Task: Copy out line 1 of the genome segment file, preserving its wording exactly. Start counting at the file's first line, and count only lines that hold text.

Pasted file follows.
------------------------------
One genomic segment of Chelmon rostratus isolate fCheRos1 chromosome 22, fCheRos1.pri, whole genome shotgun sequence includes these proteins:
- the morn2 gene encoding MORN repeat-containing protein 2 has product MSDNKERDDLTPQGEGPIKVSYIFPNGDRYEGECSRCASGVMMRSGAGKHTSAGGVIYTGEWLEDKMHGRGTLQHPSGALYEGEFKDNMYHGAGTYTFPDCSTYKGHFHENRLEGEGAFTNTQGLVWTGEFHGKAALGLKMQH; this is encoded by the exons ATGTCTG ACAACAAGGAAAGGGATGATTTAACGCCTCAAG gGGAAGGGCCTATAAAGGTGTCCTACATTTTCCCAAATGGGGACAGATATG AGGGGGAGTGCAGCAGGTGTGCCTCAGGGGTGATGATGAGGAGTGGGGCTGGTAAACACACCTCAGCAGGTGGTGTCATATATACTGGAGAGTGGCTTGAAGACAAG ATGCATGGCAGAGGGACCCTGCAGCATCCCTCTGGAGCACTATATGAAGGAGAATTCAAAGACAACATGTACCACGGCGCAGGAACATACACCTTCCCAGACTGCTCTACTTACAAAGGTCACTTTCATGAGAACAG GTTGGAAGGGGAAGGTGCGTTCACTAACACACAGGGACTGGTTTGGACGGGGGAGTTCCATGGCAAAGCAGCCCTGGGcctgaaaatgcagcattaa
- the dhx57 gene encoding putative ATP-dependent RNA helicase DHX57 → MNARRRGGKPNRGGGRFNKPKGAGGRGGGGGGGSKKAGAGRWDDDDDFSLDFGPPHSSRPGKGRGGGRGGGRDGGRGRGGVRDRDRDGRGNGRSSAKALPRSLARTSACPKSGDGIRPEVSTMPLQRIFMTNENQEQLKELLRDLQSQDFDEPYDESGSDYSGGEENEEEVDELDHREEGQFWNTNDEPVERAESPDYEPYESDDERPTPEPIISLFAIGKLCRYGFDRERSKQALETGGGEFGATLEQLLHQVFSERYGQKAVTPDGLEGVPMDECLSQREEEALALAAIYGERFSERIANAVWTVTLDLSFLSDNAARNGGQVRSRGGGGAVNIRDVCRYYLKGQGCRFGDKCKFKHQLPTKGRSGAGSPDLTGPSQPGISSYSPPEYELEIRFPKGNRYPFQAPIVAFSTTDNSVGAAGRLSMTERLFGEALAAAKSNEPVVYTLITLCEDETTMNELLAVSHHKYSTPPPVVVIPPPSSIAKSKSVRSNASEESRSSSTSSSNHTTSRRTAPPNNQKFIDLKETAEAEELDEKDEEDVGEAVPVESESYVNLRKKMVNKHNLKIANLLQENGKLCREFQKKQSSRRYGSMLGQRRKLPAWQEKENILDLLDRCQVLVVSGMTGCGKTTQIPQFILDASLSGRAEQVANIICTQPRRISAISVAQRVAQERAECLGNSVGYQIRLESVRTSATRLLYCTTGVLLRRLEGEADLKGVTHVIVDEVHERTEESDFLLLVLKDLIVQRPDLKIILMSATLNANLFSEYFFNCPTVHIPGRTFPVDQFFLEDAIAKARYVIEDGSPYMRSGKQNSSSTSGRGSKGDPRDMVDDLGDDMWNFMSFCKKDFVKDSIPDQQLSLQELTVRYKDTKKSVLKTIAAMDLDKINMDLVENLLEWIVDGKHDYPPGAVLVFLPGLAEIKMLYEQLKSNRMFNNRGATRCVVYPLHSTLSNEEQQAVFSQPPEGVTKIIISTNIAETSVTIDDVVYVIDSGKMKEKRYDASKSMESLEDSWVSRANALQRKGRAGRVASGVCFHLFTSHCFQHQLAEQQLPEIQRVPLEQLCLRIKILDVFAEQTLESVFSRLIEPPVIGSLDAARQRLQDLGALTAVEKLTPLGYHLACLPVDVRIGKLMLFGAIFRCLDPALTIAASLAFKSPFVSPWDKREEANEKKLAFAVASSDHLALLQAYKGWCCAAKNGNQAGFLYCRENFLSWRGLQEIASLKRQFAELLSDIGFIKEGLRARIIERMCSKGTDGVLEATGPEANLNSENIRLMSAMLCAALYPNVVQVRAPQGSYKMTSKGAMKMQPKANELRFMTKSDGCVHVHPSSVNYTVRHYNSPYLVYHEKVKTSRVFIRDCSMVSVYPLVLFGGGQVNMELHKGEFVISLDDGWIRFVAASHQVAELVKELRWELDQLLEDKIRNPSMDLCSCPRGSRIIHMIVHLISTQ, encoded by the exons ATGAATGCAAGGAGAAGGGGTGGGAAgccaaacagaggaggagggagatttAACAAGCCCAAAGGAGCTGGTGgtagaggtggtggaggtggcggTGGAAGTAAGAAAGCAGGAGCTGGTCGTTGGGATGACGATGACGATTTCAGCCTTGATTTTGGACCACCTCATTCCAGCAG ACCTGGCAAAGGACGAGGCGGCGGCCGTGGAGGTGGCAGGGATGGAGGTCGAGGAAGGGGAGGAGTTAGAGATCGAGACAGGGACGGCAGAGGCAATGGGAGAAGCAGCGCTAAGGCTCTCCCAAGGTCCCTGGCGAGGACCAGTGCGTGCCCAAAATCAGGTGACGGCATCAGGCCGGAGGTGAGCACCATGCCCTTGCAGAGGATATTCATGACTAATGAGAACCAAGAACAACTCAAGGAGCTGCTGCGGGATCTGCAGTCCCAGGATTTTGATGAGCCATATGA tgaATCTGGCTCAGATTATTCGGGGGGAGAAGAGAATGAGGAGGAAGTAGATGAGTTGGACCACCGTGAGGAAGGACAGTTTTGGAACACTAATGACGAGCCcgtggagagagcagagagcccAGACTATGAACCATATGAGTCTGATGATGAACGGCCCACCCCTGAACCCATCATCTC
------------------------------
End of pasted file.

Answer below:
One genomic segment of Chelmon rostratus isolate fCheRos1 chromosome 22, fCheRos1.pri, whole genome shotgun sequence includes these proteins: